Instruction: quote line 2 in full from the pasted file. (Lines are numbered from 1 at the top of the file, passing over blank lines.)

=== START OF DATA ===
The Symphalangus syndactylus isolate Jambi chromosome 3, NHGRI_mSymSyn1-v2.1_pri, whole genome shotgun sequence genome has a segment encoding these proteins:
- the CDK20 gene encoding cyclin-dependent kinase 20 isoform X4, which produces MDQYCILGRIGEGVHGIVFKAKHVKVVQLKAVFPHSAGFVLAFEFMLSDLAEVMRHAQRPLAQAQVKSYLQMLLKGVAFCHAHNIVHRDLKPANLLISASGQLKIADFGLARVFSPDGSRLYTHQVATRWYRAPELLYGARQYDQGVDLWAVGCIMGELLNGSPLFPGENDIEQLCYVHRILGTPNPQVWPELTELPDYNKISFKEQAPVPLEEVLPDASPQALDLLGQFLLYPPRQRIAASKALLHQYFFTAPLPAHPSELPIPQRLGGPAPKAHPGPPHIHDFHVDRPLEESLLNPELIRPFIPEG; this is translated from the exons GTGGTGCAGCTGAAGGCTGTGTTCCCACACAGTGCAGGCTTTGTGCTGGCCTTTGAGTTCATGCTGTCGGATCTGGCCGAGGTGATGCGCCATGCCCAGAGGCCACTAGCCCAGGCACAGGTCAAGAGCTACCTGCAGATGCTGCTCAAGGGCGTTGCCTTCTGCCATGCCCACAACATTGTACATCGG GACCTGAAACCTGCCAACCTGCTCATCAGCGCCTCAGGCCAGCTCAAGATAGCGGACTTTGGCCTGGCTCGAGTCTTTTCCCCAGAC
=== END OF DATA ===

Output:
- the CDK20 gene encoding cyclin-dependent kinase 20 isoform X4, which produces MDQYCILGRIGEGVHGIVFKAKHVKVVQLKAVFPHSAGFVLAFEFMLSDLAEVMRHAQRPLAQAQVKSYLQMLLKGVAFCHAHNIVHRDLKPANLLISASGQLKIADFGLARVFSPDGSRLYTHQVATRWYRAPELLYGARQYDQGVDLWAVGCIMGELLNGSPLFPGENDIEQLCYVHRILGTPNPQVWPELTELPDYNKISFKEQAPVPLEEVLPDASPQALDLLGQFLLYPPRQRIAASKALLHQYFFTAPLPAHPSELPIPQRLGGPAPKAHPGPPHIHDFHVDRPLEESLLNPELIRPFIPEG; this is translated from the exons GTGGTGCAGCTGAAGGCTGTGTTCCCACACAGTGCAGGCTTTGTGCTGGCCTTTGAGTTCATGCTGTCGGATCTGGCCGAGGTGATGCGCCATGCCCAGAGGCCACTAGCCCAGGCACAGGTCAAGAGCTACCTGCAGATGCTGCTCAAGGGCGTTGCCTTCTGCCATGCCCACAACATTGTACATCGG GACCTGAAACCTGCCAACCTGCTCATCAGCGCCTCAGGCCAGCTCAAGATAGCGGACTTTGGCCTGGCTCGAGTCTTTTCCCCAGAC